Bad Trip **1/2
Eric Andre and Lil Rel Howrey in Bad Trip
The combination of loose narrative and hidden-camera pranking—á la Borat
or Jackass Presents: Bad Grandpa
—is mostly dependent on the creativity and reaction footage involved in the latter. That’s part of the frustration with this movie in which two Florida pals—Chris (Eric Andre) and Bud (Lil Rel Howery)—drive to New York so Chris can connect with the girl he’s had an unrequited crush on since high school. The car they’re using happens to be stolen from Bud’s thuggish sister (Tiffany Haddish), so theoretically there’s some actual tension built into the story. But mostly it revolves around the gags, which range from Chris breaking out into a song-and-dance number in a mall food court to sneaking into the zoo enclosure of a “gorilla.” The set-ups themselves are mostly fine, if predictably crude, and enthusiastically performed by the cast; it’s just completely out of anyone’s control whether or not they get great material from the way the “civilians” respond to the bizarre stuff happening in front of them. There are a few priceless moments, like the guy who’s trying really hard not to literally be an accessory to Haddish’s escape from prison. It just feels like too much of the time, all the filmmakers have to work with is startled expressions, and maybe someone muttering “oh, shit.” Available March 26 via Netflix.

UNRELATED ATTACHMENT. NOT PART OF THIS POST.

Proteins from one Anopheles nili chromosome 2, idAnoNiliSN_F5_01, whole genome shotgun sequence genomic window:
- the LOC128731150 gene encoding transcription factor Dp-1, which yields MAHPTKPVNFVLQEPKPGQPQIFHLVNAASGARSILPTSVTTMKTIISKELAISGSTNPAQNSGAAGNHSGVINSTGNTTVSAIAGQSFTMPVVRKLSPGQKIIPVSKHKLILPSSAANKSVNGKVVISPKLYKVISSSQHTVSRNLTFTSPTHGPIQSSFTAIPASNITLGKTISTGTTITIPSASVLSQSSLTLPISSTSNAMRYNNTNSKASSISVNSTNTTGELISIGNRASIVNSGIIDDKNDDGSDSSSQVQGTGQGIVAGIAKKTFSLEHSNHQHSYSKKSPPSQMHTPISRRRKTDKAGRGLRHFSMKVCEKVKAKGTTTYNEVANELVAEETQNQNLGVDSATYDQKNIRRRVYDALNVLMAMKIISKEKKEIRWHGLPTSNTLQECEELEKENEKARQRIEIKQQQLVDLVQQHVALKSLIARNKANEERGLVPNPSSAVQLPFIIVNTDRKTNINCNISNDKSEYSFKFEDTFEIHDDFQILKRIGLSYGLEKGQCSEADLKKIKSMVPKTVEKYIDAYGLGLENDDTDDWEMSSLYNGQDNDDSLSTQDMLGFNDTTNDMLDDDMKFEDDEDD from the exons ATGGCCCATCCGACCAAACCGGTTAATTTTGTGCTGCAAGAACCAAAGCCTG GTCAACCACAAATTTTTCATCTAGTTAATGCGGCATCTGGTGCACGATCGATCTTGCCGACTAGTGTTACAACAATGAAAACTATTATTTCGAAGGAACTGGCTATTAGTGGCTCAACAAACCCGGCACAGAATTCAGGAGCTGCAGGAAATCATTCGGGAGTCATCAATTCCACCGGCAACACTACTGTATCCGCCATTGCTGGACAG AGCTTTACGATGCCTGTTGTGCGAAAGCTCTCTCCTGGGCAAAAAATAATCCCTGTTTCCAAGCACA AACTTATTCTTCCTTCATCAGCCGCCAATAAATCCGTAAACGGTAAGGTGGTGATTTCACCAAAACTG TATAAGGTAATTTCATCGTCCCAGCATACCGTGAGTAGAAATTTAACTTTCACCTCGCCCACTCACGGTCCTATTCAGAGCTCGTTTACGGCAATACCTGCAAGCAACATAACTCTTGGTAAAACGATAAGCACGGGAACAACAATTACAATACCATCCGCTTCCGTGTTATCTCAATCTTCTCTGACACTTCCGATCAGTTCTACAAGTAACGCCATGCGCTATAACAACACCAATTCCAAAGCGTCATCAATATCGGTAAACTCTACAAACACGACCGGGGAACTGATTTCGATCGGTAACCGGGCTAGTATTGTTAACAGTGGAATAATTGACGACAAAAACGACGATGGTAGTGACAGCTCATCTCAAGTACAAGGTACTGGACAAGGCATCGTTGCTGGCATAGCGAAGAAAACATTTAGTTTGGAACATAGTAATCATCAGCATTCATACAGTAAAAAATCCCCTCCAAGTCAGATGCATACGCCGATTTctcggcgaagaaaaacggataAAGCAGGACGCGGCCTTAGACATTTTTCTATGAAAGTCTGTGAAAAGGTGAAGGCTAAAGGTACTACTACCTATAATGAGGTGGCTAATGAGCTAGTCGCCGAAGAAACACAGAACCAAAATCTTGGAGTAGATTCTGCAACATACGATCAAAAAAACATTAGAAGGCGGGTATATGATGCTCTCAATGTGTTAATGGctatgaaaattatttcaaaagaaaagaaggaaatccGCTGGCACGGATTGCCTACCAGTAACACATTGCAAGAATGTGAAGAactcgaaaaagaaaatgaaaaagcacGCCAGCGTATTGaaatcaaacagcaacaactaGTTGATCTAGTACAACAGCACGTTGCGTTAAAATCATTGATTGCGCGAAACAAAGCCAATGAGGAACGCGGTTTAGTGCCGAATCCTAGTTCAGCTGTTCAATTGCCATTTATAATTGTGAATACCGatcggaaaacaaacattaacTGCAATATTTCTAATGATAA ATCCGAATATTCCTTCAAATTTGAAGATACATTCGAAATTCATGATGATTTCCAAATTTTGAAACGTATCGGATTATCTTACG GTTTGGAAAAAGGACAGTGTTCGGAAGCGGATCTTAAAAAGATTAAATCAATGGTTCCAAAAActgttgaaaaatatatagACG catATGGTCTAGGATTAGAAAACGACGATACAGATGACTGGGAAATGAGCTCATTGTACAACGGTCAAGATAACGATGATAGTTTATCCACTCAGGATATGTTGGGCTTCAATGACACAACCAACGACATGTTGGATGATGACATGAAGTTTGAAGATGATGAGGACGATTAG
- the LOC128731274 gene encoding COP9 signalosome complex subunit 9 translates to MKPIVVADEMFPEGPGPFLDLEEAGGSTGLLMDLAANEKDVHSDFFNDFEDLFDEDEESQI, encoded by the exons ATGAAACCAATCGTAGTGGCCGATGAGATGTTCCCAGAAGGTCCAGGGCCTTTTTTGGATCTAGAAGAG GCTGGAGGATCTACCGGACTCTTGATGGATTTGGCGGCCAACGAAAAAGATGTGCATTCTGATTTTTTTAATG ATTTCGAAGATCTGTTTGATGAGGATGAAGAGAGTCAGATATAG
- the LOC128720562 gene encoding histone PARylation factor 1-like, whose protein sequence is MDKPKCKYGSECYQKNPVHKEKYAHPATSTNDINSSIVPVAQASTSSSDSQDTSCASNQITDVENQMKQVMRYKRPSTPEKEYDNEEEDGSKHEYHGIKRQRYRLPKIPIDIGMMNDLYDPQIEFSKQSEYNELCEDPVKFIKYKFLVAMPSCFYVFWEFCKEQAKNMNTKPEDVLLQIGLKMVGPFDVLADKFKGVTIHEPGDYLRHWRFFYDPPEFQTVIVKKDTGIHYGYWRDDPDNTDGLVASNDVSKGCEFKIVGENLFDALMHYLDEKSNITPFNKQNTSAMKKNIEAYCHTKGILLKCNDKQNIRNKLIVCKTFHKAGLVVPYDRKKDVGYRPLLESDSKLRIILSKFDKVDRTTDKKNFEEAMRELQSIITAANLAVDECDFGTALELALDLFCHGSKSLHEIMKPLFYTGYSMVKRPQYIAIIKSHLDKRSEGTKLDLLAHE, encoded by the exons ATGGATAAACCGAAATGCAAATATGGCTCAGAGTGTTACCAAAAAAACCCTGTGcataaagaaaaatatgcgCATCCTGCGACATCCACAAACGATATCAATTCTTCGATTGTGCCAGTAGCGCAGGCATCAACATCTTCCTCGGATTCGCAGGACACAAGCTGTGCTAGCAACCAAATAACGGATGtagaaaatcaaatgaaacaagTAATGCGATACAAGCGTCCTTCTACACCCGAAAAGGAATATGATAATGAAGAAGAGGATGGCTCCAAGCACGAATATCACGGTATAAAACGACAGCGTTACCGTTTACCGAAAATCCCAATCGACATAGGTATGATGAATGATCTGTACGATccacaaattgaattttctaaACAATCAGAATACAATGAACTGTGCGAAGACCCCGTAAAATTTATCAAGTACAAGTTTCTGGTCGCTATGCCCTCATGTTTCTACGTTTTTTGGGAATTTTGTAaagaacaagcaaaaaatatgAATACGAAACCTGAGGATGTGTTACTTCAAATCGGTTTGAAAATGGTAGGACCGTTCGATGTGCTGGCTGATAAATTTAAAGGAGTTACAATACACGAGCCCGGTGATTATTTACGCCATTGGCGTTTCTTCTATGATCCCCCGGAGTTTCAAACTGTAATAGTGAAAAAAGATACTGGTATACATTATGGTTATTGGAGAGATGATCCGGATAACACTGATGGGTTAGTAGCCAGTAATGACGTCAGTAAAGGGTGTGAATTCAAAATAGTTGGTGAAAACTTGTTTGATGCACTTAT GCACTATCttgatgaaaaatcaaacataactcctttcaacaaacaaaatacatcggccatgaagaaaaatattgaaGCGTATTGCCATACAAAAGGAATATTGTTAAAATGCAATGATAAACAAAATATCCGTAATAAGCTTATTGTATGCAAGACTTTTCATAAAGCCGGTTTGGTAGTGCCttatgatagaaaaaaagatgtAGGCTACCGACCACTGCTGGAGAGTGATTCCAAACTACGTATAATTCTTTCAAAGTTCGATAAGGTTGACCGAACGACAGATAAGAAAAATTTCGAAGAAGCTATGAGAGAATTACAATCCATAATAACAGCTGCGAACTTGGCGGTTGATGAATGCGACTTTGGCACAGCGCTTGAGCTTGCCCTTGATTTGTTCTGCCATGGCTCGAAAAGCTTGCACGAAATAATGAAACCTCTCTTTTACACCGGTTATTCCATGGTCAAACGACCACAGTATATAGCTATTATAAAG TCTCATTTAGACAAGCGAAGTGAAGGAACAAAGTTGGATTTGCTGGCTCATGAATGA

A vivid sense of place can carry a narrative a long way, even when some of the basic plot dynamics seem familiar. A prologue introduces us to the lifelong friendship between two young women on an Innu First Nations reserve in northeastern Quebec—Mikuan (Sharon Fontaine-Ishpatao) and Shaniss (Yamie Grégoire)—whose relationship is challenged when Mikuan begins dating Francis (Étienne Galloy), a white high-school classmate. Director Myriam Verreault and co-writer Naomi Fontaine (adapting Fontaine’s novel) present issues like abusive men and alcoholism as aspects of Innu life, but far from endemic; the goal here isn’t to highlight the misery of the setting. Instead, it’s a richly-observed portrait of feeling limited by your world even if you still love it, making it sort of a thematic second-cousin to Lady Bird. Fontaine-Ishapatao’s strong performance gives an emotional resonance to Mikuan’s journey, while Verrault delivers several memorable filmmaking choices highlighting connection or separation. If some of the plot developments ultimately feel too obviously telegraphed, and the central friendship more one-sided that seems ideal, Kuessipan
wraps them in enough solid details to give this narrative a welcome uniqueness. Available March 26 via SLFSatHome.org.
See feature review
. Available March 26 in theaters.
Six Minutes to Midnight **